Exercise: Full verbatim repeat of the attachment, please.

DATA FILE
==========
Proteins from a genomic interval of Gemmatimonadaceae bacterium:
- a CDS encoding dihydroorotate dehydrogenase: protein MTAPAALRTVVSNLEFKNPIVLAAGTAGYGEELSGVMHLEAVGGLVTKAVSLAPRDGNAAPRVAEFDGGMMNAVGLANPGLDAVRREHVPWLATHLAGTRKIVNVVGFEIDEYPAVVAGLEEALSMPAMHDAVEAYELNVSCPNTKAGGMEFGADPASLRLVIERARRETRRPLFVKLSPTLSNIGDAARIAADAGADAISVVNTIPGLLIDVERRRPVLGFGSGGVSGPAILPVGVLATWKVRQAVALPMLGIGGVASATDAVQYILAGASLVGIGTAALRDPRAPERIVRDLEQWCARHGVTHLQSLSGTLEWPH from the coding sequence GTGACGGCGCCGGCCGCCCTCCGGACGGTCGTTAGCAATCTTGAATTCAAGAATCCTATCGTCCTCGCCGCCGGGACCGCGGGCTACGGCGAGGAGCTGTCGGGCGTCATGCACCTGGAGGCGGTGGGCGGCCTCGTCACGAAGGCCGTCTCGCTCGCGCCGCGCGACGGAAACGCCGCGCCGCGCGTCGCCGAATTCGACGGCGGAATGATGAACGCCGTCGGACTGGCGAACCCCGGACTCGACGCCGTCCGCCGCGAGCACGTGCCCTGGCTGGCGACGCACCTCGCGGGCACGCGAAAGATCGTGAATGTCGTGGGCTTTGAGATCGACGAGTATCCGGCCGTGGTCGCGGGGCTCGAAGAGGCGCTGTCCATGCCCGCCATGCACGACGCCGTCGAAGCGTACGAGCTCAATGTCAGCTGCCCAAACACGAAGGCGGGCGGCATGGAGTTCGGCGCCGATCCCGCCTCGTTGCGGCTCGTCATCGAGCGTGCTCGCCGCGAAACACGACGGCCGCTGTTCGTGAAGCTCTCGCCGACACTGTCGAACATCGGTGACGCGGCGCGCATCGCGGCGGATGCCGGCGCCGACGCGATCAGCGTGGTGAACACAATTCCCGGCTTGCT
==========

Proteins from a genomic interval of Gemmatimonadaceae bacterium:
- a CDS encoding dihydroorotate dehydrogenase: protein MTAPAALRTVVSNLEFKNPIVLAAGTAGYGEELSGVMHLEAVGGLVTKAVSLAPRDGNAAPRVAEFDGGMMNAVGLANPGLDAVRREHVPWLATHLAGTRKIVNVVGFEIDEYPAVVAGLEEALSMPAMHDAVEAYELNVSCPNTKAGGMEFGADPASLRLVIERARRETRRPLFVKLSPTLSNIGDAARIAADAGADAISVVNTIPGLLIDVERRRPVLGFGSGGVSGPAILPVGVLATWKVRQAVALPMLGIGGVASATDAVQYILAGASLVGIGTAALRDPRAPERIVRDLEQWCARHGVTHLQSLSGTLEWPH from the coding sequence GTGACGGCGCCGGCCGCCCTCCGGACGGTCGTTAGCAATCTTGAATTCAAGAATCCTATCGTCCTCGCCGCCGGGACCGCGGGCTACGGCGAGGAGCTGTCGGGCGTCATGCACCTGGAGGCGGTGGGCGGCCTCGTCACGAAGGCCGTCTCGCTCGCGCCGCGCGACGGAAACGCCGCGCCGCGCGTCGCCGAATTCGACGGCGGAATGATGAACGCCGTCGGACTGGCGAACCCCGGACTCGACGCCGTCCGCCGCGAGCACGTGCCCTGGCTGGCGACGCACCTCGCGGGCACGCGAAAGATCGTGAATGTCGTGGGCTTTGAGATCGACGAGTATCCGGCCGTGGTCGCGGGGCTCGAAGAGGCGCTGTCCATGCCCGCCATGCACGACGCCGTCGAAGCGTACGAGCTCAATGTCAGCTGCCCAAACACGAAGGCGGGCGGCATGGAGTTCGGCGCCGATCCCGCCTCGTTGCGGCTCGTCATCGAGCGTGCTCGCCGCGAAACACGACGGCCGCTGTTCGTGAAGCTCTCGCCGACACTGTCGAACATCGGTGACGCGGCGCGCATCGCGGCGGATGCCGGCGCCGACGCGATCAGCGTGGTGAACACAATTCCCGGCTTGCT